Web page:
From a rising generation of indigenous artists in Canada, Meryl McMaster uses photography to explore identity and its distinct cultural landscapes with extraordinary visual impact.
The exhibition features new and recent work which draws on McMaster's dual heritage to examine broader questions of being in the world.
McMaster is of the nêhiyawak community (Plains Cree) and a member of the Siksika First Nation (Alberta, Canada) on her father’s side, and Euro-Canadian (British and Dutch) on her mother’s. Fashioning elaborate, sculptural garments and props, McMaster creates performative self-portraits which present journeys that are both actual and imaginative, into the realms of her ancestors. In her recent series As Immense as the Sky (2019), McMaster draws on place-based narratives, memory and self. Captured across ancestral sites in Saskatchewan and early settlements in Ontario and Newfoundland, she interprets, and re-stages patrimonial stories collected from relatives and community knowledge keepers.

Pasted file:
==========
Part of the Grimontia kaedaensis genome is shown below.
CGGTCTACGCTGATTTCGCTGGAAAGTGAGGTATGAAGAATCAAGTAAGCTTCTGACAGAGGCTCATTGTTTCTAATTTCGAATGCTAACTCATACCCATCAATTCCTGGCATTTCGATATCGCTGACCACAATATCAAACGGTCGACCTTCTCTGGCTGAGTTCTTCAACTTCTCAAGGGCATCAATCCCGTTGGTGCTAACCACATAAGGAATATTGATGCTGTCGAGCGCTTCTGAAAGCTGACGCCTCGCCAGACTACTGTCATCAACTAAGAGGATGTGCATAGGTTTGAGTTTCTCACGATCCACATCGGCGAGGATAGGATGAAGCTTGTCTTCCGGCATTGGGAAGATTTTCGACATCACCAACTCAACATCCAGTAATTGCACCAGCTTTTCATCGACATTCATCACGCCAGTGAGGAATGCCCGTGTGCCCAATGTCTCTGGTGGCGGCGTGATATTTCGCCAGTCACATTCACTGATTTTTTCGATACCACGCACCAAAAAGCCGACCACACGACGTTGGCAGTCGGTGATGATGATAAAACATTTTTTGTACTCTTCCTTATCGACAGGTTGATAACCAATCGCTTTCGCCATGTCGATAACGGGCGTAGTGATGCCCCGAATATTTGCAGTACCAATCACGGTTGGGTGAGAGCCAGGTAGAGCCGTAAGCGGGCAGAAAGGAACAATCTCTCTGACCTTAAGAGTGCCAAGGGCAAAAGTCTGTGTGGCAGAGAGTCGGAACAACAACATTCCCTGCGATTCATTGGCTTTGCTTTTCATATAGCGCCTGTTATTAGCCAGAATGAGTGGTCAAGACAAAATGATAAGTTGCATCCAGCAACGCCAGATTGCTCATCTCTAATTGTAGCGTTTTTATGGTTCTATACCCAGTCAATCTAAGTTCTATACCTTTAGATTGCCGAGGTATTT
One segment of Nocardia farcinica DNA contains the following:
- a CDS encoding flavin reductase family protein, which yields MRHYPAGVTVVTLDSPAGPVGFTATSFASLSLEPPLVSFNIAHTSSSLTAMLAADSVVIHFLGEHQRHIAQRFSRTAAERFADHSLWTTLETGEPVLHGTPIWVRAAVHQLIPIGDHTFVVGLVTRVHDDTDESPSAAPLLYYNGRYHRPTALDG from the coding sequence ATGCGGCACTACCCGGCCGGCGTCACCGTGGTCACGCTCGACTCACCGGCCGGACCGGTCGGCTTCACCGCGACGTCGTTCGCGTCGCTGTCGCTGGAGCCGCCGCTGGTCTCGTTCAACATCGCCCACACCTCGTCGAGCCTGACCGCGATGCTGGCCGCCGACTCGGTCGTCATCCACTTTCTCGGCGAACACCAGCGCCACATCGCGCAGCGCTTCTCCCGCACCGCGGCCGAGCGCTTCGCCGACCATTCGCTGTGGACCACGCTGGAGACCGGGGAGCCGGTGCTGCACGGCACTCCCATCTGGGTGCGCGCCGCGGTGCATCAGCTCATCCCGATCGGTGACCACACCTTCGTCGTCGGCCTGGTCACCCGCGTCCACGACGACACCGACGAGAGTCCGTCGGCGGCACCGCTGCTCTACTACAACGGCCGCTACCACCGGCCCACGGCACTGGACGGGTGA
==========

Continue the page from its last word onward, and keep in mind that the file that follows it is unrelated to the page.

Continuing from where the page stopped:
Acknowledging the personal and social history and effects of colonisation, McMaster contemplates how ancestral stories are written into the landscape by the people who once lived, as well as those who still reside there. She presents herself in nature, viewing the environment and seasons as an integral part of the cultural context.
Works from her series Edge of a Moment (2017), taken in Head-Smashed-In Buffalo Jump in Alberta, an important historical site for the Siksika First Nation, address the environmental consequences of colonisation. McMaster references the dangers of unsustainable land usage and the erasure of key species within ancestral ecosystems.